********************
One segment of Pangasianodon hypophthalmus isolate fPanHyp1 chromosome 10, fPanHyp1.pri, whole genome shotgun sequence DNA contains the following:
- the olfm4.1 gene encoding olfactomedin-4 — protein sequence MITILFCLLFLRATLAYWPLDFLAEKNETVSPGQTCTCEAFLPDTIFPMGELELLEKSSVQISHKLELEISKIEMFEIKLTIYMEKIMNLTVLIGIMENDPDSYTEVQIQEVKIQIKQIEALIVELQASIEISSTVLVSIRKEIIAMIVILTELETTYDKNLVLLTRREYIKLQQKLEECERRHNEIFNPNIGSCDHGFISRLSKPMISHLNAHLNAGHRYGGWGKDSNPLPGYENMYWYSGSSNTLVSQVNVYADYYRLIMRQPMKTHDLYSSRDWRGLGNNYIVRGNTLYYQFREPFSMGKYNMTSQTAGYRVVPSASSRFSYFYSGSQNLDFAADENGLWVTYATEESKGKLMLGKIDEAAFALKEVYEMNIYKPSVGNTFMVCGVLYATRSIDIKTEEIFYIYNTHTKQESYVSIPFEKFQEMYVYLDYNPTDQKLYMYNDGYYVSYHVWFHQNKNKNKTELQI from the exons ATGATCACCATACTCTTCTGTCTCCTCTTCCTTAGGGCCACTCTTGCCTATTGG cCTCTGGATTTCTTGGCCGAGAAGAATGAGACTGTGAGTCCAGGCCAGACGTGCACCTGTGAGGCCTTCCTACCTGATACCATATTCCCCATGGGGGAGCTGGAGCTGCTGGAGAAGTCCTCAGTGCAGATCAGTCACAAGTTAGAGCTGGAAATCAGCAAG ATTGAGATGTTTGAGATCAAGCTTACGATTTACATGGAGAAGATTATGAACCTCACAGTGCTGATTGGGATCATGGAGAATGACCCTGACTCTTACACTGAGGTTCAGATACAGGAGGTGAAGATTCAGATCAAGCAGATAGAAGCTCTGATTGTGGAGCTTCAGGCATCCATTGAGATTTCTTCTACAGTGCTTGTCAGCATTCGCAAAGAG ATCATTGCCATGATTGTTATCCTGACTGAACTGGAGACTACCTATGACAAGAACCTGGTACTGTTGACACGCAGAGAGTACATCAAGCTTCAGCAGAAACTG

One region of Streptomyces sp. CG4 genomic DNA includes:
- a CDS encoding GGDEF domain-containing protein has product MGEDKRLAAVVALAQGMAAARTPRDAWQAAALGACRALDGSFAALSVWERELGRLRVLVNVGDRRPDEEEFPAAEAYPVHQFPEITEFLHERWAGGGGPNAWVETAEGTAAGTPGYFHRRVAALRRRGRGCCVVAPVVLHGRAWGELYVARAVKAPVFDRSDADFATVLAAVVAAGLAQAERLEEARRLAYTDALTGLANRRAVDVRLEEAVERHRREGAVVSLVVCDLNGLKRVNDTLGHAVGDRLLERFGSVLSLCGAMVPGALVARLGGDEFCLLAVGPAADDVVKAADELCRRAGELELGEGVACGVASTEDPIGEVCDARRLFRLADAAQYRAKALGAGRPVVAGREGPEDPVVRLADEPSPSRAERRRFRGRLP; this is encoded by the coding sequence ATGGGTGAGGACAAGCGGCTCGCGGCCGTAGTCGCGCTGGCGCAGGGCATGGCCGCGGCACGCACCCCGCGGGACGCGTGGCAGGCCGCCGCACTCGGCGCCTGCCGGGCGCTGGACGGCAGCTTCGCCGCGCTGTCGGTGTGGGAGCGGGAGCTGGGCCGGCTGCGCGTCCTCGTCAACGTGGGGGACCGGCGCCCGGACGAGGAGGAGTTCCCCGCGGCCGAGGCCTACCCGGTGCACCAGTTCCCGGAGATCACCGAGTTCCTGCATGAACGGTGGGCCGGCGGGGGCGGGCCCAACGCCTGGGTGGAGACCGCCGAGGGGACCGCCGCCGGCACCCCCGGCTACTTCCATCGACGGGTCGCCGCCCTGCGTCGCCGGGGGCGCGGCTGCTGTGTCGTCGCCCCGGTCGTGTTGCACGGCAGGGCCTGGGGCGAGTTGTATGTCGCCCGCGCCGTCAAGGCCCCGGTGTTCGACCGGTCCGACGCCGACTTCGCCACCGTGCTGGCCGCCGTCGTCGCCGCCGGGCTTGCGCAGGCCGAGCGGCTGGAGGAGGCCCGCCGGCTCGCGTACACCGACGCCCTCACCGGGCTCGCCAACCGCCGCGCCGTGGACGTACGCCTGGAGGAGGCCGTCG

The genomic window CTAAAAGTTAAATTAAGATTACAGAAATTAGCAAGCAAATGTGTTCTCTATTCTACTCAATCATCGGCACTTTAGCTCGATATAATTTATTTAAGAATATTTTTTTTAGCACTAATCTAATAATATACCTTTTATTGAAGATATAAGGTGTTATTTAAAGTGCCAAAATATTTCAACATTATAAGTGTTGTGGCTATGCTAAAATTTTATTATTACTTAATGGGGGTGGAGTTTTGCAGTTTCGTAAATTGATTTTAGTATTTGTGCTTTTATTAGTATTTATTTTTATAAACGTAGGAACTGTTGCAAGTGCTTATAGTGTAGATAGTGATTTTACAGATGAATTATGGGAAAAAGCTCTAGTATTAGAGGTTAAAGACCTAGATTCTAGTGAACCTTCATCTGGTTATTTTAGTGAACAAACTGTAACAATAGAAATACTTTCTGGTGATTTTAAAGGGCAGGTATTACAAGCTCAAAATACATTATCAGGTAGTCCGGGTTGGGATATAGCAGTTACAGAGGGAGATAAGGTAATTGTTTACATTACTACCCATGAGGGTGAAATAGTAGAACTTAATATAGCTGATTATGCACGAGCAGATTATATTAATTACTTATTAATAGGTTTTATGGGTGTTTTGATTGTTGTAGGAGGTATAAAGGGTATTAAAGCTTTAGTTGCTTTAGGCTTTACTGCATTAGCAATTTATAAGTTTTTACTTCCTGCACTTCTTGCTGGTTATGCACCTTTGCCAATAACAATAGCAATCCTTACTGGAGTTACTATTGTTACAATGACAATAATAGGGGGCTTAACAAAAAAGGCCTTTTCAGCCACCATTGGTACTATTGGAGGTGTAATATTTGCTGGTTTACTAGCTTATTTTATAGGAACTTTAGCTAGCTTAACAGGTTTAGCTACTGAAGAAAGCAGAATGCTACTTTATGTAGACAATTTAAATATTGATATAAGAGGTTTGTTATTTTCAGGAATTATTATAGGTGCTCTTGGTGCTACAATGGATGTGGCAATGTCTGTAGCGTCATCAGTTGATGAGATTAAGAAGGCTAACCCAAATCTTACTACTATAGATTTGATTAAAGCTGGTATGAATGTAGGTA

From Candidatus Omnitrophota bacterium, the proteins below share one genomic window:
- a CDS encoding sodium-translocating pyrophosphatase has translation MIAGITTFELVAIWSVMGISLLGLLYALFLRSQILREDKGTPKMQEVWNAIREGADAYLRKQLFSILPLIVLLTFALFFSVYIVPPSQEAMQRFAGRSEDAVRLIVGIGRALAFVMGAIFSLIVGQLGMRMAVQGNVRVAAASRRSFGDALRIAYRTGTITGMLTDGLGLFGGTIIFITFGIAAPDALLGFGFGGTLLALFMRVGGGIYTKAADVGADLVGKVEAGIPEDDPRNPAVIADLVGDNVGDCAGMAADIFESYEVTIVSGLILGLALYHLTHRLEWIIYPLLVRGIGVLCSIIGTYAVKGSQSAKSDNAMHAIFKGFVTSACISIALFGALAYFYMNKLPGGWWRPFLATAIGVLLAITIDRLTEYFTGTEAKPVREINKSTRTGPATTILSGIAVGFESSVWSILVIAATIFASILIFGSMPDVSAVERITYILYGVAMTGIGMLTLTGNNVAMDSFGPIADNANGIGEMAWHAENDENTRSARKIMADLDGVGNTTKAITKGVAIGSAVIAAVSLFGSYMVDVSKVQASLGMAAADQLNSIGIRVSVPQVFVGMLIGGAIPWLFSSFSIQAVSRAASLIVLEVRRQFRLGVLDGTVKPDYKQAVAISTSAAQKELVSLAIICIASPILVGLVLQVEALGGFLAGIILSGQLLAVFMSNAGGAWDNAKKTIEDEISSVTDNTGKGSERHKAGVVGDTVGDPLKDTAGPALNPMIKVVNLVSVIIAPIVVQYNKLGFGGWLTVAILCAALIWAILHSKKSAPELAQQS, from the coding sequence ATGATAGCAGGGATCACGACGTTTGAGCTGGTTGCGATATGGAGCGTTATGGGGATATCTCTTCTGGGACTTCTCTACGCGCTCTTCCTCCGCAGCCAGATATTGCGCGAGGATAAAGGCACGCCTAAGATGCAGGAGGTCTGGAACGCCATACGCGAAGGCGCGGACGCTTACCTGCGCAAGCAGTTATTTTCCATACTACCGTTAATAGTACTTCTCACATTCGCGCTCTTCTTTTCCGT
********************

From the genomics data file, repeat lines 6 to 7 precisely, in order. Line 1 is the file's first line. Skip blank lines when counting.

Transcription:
From Candidatus Omnitrophota bacterium, the proteins below share one genomic window:
- a CDS encoding sodium-translocating pyrophosphatase has translation MIAGITTFELVAIWSVMGISLLGLLYALFLRSQILREDKGTPKMQEVWNAIREGADAYLRKQLFSILPLIVLLTFALFFSVYIVPPSQEAMQRFAGRSEDAVRLIVGIGRALAFVMGAIFSLIVGQLGMRMAVQGNVRVAAASRRSFGDALRIAYRTGTITGMLTDGLGLFGGTIIFITFGIAAPDALLGFGFGGTLLALFMRVGGGIYTKAADVGADLVGKVEAGIPEDDPRNPAVIADLVGDNVGDCAGMAADIFESYEVTIVSGLILGLALYHLTHRLEWIIYPLLVRGIGVLCSIIGTYAVKGSQSAKSDNAMHAIFKGFVTSACISIALFGALAYFYMNKLPGGWWRPFLATAIGVLLAITIDRLTEYFTGTEAKPVREINKSTRTGPATTILSGIAVGFESSVWSILVIAATIFASILIFGSMPDVSAVERITYILYGVAMTGIGMLTLTGNNVAMDSFGPIADNANGIGEMAWHAENDENTRSARKIMADLDGVGNTTKAITKGVAIGSAVIAAVSLFGSYMVDVSKVQASLGMAAADQLNSIGIRVSVPQVFVGMLIGGAIPWLFSSFSIQAVSRAASLIVLEVRRQFRLGVLDGTVKPDYKQAVAISTSAAQKELVSLAIICIASPILVGLVLQVEALGGFLAGIILSGQLLAVFMSNAGGAWDNAKKTIEDEISSVTDNTGKGSERHKAGVVGDTVGDPLKDTAGPALNPMIKVVNLVSVIIAPIVVQYNKLGFGGWLTVAILCAALIWAILHSKKSAPELAQQS, from the coding sequence ATGATAGCAGGGATCACGACGTTTGAGCTGGTTGCGATATGGAGCGTTATGGGGATATCTCTTCTGGGACTTCTCTACGCGCTCTTCCTCCGCAGCCAGATATTGCGCGAGGATAAAGGCACGCCTAAGATGCAGGAGGTCTGGAACGCCATACGCGAAGGCGCGGACGCTTACCTGCGCAAGCAGTTATTTTCCATACTACCGTTAATAGTACTTCTCACATTCGCGCTCTTCTTTTCCGT